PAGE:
Foreign investment is the way to go, Bermuda
I came to visit your wonderful little piece of paradise this past week. I was in the Royal Suite at the Rosewood for more than a week, so I can say I was very lucky to experience the best a tourist can get on the island.
My wife and I don’t swim and we don’t play golf. Being a trained economist, I spent a few days studying the laws of the land as it pertains to foreign investment, but also the economy — a sour point here lately.
What I found is that Bermuda is relatively closed to foreign ownership and this strategy has worked pretty well in the past.
Bermudians have kept control of the island and much of the benefits has gone to Bermudians, and I commend that.
More recently, though, the strategy is failing the people. Sorry to say, but Bermuda is not “cool”. The restaurants serve outdated dishes, the houses are all in need of remodelling — read inside only — and there’s no buzz.
My wife is a foody but we had great difficulty finding the best fresh food, and there’s no general infatuation with quality food.
We did eventually find amazing bananas, out-of-this-world honey, great celery, heirloom tomatoes and world-class goat cheese.
Unfortunately, no one knows how special this stuff is.
There’s no presentation, no marketing, no national focus on high-quality products.
Houses that could be selling $40 million in Turks & Caicos are selling for $15 million. Not only are they not up to date, the market, which is limited by a high ARV, is too small. The world is now global and Bermudians need to attract a younger, more dynamic crowd.
The country should continue to attract the ultra-high net-worth individuals but it needs to buzz with innovators and the creative types. These can’t afford a $126 ARV for a holiday home. But they will more readily attract those who do.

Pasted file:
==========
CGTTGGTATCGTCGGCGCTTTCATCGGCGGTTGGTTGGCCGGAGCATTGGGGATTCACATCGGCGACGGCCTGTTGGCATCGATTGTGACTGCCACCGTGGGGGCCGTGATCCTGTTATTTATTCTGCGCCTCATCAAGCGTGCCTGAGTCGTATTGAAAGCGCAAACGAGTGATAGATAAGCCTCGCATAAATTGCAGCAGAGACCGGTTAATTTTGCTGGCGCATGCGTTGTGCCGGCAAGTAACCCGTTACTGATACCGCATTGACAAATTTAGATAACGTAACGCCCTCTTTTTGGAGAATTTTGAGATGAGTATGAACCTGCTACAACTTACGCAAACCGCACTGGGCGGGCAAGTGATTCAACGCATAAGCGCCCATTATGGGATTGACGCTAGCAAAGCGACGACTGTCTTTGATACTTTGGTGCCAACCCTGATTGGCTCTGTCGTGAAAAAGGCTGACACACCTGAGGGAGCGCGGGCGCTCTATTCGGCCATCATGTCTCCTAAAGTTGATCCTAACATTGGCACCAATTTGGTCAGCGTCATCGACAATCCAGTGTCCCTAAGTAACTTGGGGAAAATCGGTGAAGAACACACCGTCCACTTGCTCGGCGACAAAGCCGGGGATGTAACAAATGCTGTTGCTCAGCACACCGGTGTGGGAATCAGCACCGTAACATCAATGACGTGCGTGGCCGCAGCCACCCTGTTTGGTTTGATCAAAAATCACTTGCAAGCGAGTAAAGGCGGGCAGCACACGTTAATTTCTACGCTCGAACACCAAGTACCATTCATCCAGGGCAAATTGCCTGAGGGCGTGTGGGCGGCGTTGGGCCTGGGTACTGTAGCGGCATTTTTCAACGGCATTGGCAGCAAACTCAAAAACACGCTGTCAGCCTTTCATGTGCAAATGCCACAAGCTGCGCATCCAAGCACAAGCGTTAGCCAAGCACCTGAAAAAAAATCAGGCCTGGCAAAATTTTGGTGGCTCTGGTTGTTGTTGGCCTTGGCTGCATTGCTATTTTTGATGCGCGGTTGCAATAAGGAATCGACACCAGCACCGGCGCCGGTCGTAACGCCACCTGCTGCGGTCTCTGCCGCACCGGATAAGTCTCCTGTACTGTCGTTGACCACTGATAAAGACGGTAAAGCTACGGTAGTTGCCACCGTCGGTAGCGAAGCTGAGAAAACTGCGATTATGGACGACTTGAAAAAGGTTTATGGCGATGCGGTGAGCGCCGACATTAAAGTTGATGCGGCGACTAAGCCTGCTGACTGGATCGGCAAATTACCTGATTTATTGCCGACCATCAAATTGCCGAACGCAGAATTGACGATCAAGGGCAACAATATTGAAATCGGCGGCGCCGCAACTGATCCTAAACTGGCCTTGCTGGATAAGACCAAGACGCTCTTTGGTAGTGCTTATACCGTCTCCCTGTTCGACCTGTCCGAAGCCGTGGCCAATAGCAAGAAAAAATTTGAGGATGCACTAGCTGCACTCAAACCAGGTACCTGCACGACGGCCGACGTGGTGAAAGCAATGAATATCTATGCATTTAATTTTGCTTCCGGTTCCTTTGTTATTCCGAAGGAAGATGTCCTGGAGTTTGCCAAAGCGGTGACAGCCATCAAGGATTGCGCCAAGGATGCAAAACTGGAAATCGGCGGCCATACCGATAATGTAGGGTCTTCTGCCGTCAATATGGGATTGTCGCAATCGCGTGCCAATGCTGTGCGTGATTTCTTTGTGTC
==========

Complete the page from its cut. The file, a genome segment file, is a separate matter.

Bermuda needs to open the market. Younger people such as me, age 46, will come in. We will bring new skills, newer furniture, will set up more fruit gardens, more presentable organic farms, world-class restaurants, etc.
Is there a risk that Bermudians will become more priced out of the market? Yes but Bermudians will also see the value of their properties skyrocket. Properly taxed, these benefits can be spread out to everyone.
You have a rich and beautiful island, a Paris-like uniformity, a plentiful nature, a unique style of architecture. It’s sad to see you stagnate, and there is no reason for this to continue.
Bermuda, unshackle yourself.
James King (1938-2019)
Call for infrastructure blueprint
Move to enforce ‘one boat, one mooring’ rule
Join in the discussion on independence
Out of politics, Nandi shifts to business
Police association to hold emergency meeting
Aloe Aloe, new drink is going down well
Staff at cleaning firm ‘not paid for months’
Cannonier calls out DeSilva over Port Royal
Charity founder banned for impaired driving
No Wonder: star reveals backing band dispute
Seniors complain about new ID card charge
Asbestos concerns at Clearwater
Life adventures from modelling to wooing Ali
Charles Smith (1932-2019)
Take Our Poll
- "What is the most significant reason for Bermuda residents choosing to leave the island?"
- Too small
- Different way of life
- Cost of living
- Gang activity and general crime
- Jobs/professional advancement
- Attitudes towards gays
- Total Votes: 5235
- Poll Archive